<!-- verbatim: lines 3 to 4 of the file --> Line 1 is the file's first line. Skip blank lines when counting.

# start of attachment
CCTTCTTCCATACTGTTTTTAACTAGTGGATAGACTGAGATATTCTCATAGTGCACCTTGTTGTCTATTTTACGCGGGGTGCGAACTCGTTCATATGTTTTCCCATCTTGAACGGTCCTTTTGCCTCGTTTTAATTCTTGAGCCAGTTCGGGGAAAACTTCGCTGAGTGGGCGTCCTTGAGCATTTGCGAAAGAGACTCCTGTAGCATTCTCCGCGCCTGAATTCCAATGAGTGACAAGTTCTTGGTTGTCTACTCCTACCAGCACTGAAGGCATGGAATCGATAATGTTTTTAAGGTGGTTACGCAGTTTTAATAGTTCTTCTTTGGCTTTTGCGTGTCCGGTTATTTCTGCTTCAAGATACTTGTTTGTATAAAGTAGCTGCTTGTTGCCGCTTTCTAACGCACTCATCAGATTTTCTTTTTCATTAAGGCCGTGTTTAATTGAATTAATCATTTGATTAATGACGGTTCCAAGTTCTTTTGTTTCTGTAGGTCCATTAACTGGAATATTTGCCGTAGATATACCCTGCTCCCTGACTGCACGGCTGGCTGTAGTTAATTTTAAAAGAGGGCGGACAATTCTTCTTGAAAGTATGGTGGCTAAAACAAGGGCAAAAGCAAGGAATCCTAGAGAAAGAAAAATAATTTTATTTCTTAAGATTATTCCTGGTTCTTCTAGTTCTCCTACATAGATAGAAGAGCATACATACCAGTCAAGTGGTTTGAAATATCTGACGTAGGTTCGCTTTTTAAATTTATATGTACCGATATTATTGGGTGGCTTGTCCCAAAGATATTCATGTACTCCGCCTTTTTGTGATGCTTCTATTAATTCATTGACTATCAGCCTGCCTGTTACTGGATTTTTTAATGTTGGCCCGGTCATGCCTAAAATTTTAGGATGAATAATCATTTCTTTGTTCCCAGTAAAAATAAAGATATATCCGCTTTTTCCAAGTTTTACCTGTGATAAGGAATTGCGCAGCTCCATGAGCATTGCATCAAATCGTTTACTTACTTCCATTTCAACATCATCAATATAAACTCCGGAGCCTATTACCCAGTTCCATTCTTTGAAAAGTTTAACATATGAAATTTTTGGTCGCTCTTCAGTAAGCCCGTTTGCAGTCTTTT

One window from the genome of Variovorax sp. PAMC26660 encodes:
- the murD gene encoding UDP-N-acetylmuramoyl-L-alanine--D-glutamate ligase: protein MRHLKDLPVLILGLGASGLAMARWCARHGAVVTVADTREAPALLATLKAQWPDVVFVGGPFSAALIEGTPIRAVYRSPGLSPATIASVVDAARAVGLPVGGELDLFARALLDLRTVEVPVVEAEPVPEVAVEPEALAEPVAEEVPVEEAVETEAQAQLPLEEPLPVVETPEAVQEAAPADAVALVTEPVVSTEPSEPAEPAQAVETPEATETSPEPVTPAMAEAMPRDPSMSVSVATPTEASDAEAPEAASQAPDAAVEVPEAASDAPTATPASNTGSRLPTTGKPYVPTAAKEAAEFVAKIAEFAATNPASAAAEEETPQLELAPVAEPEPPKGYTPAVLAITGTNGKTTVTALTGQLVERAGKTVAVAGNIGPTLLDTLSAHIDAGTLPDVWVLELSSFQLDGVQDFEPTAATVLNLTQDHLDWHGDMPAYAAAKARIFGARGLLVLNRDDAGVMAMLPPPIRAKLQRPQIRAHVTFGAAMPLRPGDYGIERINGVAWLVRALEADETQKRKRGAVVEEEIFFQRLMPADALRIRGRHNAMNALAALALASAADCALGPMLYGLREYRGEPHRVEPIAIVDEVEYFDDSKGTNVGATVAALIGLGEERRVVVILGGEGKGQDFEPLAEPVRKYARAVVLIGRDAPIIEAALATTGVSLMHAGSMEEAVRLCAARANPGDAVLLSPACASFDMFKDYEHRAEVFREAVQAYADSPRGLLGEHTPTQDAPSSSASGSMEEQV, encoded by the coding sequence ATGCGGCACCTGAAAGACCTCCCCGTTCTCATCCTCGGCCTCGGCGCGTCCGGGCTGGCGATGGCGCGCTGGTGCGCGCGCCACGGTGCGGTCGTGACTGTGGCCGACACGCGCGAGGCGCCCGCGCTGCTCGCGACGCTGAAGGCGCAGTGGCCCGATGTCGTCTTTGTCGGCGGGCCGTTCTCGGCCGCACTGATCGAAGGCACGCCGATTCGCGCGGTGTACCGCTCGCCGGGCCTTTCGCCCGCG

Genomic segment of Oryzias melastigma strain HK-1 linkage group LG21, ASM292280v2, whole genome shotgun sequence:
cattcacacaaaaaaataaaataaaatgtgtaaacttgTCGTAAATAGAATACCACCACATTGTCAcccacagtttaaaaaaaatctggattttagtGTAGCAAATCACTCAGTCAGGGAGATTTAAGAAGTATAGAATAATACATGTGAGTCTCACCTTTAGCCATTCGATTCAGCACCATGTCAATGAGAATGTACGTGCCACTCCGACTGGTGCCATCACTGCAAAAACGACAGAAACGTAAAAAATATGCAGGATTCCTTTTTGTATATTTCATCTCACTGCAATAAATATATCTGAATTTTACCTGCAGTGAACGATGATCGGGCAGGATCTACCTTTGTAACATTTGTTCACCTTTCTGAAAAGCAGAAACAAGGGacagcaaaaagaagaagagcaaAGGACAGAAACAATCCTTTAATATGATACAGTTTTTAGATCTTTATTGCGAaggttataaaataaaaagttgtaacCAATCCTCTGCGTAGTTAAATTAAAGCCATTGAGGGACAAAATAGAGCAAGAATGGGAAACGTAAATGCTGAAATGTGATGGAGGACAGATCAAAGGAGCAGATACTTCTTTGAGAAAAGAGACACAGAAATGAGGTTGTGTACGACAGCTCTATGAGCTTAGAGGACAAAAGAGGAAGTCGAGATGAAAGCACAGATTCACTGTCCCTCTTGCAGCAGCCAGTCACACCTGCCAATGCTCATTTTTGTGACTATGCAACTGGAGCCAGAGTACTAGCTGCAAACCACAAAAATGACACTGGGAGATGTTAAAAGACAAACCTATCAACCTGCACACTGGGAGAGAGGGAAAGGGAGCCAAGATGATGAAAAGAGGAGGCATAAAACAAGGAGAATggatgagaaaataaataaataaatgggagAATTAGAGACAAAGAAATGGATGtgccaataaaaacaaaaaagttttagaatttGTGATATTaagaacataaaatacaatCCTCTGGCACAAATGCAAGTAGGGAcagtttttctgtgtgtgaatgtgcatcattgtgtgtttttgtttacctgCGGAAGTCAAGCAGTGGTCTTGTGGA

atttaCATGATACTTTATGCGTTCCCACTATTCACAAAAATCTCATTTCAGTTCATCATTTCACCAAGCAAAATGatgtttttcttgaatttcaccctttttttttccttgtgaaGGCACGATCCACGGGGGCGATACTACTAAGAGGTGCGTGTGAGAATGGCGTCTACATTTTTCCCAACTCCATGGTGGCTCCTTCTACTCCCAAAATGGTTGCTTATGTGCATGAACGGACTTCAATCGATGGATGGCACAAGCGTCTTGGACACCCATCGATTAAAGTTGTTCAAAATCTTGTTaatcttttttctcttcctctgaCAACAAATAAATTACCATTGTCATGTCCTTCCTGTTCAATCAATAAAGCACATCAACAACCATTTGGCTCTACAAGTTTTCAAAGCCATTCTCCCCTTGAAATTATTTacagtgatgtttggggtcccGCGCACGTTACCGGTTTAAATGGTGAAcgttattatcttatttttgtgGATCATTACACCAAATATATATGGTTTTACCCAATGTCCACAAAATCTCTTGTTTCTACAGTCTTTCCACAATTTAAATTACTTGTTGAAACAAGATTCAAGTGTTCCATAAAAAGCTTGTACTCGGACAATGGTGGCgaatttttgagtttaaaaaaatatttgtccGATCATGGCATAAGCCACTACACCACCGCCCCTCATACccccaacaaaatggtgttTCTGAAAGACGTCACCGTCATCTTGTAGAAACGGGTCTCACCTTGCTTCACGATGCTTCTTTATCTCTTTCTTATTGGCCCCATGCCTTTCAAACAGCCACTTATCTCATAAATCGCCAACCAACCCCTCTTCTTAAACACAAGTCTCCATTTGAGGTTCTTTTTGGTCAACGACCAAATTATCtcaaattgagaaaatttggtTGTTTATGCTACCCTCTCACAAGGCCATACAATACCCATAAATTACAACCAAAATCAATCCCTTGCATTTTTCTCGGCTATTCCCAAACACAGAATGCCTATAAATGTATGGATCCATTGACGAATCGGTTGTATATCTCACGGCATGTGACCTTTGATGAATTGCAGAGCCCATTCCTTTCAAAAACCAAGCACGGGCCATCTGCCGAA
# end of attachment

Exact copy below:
- the murD gene encoding UDP-N-acetylmuramoyl-L-alanine--D-glutamate ligase: protein MRHLKDLPVLILGLGASGLAMARWCARHGAVVTVADTREAPALLATLKAQWPDVVFVGGPFSAALIEGTPIRAVYRSPGLSPATIASVVDAARAVGLPVGGELDLFARALLDLRTVEVPVVEAEPVPEVAVEPEALAEPVAEEVPVEEAVETEAQAQLPLEEPLPVVETPEAVQEAAPADAVALVTEPVVSTEPSEPAEPAQAVETPEATETSPEPVTPAMAEAMPRDPSMSVSVATPTEASDAEAPEAASQAPDAAVEVPEAASDAPTATPASNTGSRLPTTGKPYVPTAAKEAAEFVAKIAEFAATNPASAAAEEETPQLELAPVAEPEPPKGYTPAVLAITGTNGKTTVTALTGQLVERAGKTVAVAGNIGPTLLDTLSAHIDAGTLPDVWVLELSSFQLDGVQDFEPTAATVLNLTQDHLDWHGDMPAYAAAKARIFGARGLLVLNRDDAGVMAMLPPPIRAKLQRPQIRAHVTFGAAMPLRPGDYGIERINGVAWLVRALEADETQKRKRGAVVEEEIFFQRLMPADALRIRGRHNAMNALAALALASAADCALGPMLYGLREYRGEPHRVEPIAIVDEVEYFDDSKGTNVGATVAALIGLGEERRVVVILGGEGKGQDFEPLAEPVRKYARAVVLIGRDAPIIEAALATTGVSLMHAGSMEEAVRLCAARANPGDAVLLSPACASFDMFKDYEHRAEVFREAVQAYADSPRGLLGEHTPTQDAPSSSASGSMEEQV, encoded by the coding sequence ATGCGGCACCTGAAAGACCTCCCCGTTCTCATCCTCGGCCTCGGCGCGTCCGGGCTGGCGATGGCGCGCTGGTGCGCGCGCCACGGTGCGGTCGTGACTGTGGCCGACACGCGCGAGGCGCCCGCGCTGCTCGCGACGCTGAAGGCGCAGTGGCCCGATGTCGTCTTTGTCGGCGGGCCGTTCTCGGCCGCACTGATCGAAGGCACGCCGATTCGCGCGGTGTACCGCTCGCCGGGCCTTTCGCCCGCG

Genomic segment of Oryzias melastigma strain HK-1 linkage group LG21, ASM292280v2, whole genome shotgun sequence: